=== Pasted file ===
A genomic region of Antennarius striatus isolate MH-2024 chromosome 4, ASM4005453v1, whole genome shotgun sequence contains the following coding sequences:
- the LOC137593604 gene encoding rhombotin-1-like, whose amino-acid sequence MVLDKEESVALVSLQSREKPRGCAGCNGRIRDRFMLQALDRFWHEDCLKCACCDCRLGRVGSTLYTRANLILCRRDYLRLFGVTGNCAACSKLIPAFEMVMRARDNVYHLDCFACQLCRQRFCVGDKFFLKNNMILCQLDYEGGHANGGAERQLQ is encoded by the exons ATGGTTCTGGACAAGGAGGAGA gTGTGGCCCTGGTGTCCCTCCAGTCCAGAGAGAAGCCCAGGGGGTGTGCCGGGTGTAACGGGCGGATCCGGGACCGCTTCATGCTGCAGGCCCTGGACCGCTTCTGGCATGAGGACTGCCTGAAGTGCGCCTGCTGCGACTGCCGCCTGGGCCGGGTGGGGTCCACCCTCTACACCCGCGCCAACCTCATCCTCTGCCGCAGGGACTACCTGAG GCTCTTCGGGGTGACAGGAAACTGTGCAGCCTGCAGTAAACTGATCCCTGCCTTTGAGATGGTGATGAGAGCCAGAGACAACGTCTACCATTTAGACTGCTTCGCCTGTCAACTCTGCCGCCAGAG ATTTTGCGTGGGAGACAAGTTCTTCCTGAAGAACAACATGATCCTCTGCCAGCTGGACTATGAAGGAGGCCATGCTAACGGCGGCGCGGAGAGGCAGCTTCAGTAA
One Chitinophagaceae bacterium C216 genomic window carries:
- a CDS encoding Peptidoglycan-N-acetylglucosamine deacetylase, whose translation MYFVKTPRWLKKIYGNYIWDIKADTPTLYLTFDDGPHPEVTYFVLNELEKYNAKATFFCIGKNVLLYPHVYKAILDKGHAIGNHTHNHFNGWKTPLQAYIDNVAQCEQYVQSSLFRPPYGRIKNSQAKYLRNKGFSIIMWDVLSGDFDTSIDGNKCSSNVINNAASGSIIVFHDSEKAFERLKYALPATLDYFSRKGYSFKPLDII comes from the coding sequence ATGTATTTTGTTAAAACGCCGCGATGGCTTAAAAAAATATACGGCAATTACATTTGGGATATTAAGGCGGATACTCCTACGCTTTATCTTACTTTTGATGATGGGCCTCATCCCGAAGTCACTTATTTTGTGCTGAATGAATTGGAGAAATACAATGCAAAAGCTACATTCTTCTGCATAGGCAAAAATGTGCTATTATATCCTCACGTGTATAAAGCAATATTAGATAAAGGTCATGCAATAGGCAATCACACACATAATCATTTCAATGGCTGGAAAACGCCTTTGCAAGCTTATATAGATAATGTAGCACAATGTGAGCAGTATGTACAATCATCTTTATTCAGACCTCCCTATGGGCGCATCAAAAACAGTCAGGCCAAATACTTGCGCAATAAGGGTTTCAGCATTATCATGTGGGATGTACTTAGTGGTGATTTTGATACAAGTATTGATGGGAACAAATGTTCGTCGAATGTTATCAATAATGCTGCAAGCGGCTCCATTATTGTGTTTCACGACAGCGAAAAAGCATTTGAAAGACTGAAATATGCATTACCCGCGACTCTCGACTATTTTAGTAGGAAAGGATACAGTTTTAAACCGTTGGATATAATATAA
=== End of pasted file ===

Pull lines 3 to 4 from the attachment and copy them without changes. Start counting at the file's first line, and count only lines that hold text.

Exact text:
One Chitinophagaceae bacterium C216 genomic window carries:
- a CDS encoding Peptidoglycan-N-acetylglucosamine deacetylase, whose translation MYFVKTPRWLKKIYGNYIWDIKADTPTLYLTFDDGPHPEVTYFVLNELEKYNAKATFFCIGKNVLLYPHVYKAILDKGHAIGNHTHNHFNGWKTPLQAYIDNVAQCEQYVQSSLFRPPYGRIKNSQAKYLRNKGFSIIMWDVLSGDFDTSIDGNKCSSNVINNAASGSIIVFHDSEKAFERLKYALPATLDYFSRKGYSFKPLDII comes from the coding sequence ATGTATTTTGTTAAAACGCCGCGATGGCTTAAAAAAATATACGGCAATTACATTTGGGATATTAAGGCGGATACTCCTACGCTTTATCTTACTTTTGATGATGGGCCTCATCCCGAAGTCACTTATTTTGTGCTGAATGAATTGGAGAAATACAATGCAAAAGCTACATTCTTCTGCATAGGCAAAAATGTGCTATTATATCCTCACGTGTATAAAGCAATATTAGATAAAGGTCATGCAATAGGCAATCACACACATAATCATTTCAATGGCTGGAAAACGCCTTTGCAAGCTTATATAGATAATGTAGCACAATGTGAGCAGTATGTACAATCATCTTTATTCAGACCTCCCTATGGGCGCATCAAAAACAGTCAGGCCAAATACTTGCGCAATAAGGGTTTCAGCATTATCATGTGGGATGTACTTAGTGGTGATTTTGATACAAGTATTGATGGGAACAAATGTTCGTCGAATGTTATCAATAATGCTGCAAGCGGCTCCATTATTGTGTTTCACGACAGCGAAAAAGCATTTGAAAGACTGAAATATGCATTACCCGCGACTCTCGACTATTTTAGTAGGAAAGGATACAGTTTTAAACCGTTGGATATAATATAA